WATCH: Bro BLOWS UP A Herd Of Wild Pigs In Texas (VIRAL)

Published on August 13, 2016

Pre-smoked bacon!

Feral pigs are a problem in Texas. A HUGE problem.

Lawmakers have said that every option except poison is fair game.

So these guys in Texas went big:

A group of men in Texas came up with a creative idea to effectively do their part in the fight against feral hogs ravaging the state.

Having planted a Tannerite target and scattered food around it earlier, the men lay quietly in wait as the pigs migrate towards the food.

Seconds later, two shots are fired towards a white container near the feral hogs, and a huge explosion sends pig parts flying.

Even the men seem shocked at the effectiveness of the explosion, as they swear and cheer.

Tannerite is an exploding rifle target. When it is hit at high velocity, for instance with a bullet, a chemical reaction results in an explosion.

Think this is a little extreme?

Here is a SmisthsonianMag story describing the scope of the problem:

About 50 miles east of Waco, Texas, a 70-acre field is cratered with holes up to five feet wide and three feet deep. The roots below a huge oak tree shading a creek have been dug out and exposed. Grass has been trampled into paths. Where the grass has been stripped, saplings crowd out the pecan trees that provide food for deer, opossums and other wildlife. A farmer wanting to cut his hay could barely run a tractor through here. There’s no mistaking what has happened—this field has gone to the hogs.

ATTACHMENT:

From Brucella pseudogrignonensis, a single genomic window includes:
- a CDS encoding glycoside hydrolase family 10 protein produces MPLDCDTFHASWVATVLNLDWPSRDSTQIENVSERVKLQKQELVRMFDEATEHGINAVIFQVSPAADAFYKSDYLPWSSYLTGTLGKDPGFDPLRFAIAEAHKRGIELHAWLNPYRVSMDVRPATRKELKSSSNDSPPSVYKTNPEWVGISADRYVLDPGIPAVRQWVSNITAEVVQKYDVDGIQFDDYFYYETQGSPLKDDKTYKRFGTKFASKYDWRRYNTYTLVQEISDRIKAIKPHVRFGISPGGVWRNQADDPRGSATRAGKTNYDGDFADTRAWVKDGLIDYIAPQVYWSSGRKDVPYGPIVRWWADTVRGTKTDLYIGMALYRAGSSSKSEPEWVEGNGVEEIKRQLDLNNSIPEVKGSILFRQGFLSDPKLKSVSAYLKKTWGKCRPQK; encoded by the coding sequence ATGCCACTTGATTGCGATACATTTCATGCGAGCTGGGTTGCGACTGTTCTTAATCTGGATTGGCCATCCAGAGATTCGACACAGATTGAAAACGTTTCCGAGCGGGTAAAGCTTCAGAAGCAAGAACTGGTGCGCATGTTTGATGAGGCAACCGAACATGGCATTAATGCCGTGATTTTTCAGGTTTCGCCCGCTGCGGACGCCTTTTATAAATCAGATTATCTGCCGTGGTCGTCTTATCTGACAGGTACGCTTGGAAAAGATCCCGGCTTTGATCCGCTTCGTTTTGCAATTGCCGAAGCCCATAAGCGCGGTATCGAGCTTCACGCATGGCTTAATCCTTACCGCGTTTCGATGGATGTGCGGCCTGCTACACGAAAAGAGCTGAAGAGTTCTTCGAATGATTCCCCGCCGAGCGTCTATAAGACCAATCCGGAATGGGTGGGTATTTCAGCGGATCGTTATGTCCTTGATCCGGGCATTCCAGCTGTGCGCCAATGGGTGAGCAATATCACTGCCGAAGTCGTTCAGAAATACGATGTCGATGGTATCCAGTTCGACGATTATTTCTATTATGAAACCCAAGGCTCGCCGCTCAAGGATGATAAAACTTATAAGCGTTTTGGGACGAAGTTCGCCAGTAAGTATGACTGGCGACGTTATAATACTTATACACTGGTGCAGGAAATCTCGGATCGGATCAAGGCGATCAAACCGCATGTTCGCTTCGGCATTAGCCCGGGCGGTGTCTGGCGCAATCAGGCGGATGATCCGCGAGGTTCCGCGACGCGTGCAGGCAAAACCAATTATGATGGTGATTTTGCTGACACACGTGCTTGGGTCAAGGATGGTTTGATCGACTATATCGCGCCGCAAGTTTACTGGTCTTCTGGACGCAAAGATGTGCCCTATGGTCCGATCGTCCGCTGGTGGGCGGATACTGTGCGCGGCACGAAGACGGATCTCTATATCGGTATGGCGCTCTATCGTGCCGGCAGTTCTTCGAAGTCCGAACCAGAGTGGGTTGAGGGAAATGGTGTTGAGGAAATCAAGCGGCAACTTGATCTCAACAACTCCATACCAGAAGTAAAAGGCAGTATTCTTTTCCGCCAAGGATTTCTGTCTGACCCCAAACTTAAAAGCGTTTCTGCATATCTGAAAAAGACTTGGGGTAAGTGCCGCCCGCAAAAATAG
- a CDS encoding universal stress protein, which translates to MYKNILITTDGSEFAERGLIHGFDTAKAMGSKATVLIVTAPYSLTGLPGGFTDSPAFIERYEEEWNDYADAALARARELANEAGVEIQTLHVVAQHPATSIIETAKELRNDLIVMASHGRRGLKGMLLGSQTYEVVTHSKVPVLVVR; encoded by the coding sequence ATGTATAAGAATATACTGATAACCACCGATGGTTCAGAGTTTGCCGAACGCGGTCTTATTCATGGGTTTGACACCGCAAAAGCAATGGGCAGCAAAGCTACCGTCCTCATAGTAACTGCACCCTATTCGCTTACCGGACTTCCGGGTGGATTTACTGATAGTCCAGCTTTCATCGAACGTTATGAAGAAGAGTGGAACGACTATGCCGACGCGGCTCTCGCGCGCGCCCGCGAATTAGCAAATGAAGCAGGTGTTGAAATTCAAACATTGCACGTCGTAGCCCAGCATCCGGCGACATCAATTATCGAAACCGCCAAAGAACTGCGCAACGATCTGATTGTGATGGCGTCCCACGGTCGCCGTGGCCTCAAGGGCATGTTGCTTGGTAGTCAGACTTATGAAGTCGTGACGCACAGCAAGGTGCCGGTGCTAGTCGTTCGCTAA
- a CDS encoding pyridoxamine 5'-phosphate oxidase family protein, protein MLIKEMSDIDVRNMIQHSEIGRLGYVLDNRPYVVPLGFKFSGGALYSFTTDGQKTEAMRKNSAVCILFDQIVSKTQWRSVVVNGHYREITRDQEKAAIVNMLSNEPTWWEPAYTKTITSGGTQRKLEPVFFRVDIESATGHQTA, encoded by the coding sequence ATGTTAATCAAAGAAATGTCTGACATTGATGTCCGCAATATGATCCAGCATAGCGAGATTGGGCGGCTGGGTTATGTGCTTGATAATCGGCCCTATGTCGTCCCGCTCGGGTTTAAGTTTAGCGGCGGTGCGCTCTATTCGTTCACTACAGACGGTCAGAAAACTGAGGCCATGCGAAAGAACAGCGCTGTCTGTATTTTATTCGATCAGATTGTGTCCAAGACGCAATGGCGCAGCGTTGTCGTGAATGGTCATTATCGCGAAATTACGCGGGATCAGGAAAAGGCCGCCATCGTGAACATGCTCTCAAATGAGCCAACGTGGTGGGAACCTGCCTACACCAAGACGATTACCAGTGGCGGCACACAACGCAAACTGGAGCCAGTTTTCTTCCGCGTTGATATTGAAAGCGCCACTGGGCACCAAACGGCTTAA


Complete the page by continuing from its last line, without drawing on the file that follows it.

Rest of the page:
“I’ve trapped 61 of ‘em down here in the last month,” says Tom Quaca, whose in-laws have owned this land for about a century. “But at least we got some hay out of here this year. First time in six years.” Quaca hopes to flatten the earth and crush the saplings with a bulldozer. Then maybe—maybe—the hogs will move onto adjacent hunting grounds and he can once again use his family’s land.

Wild hogs are among the most destructive invasive species in the United States today. Two million to six million of the animals are wreaking havoc in at least 39 states and four Canadian provinces; half are in Texas, where they do some $400 million in damages annually. They tear up recreational areas, occasionally even terrorizing tourists in state and national parks, and squeeze out other wildlife.

Share to freak out some doe-eyed tree humpers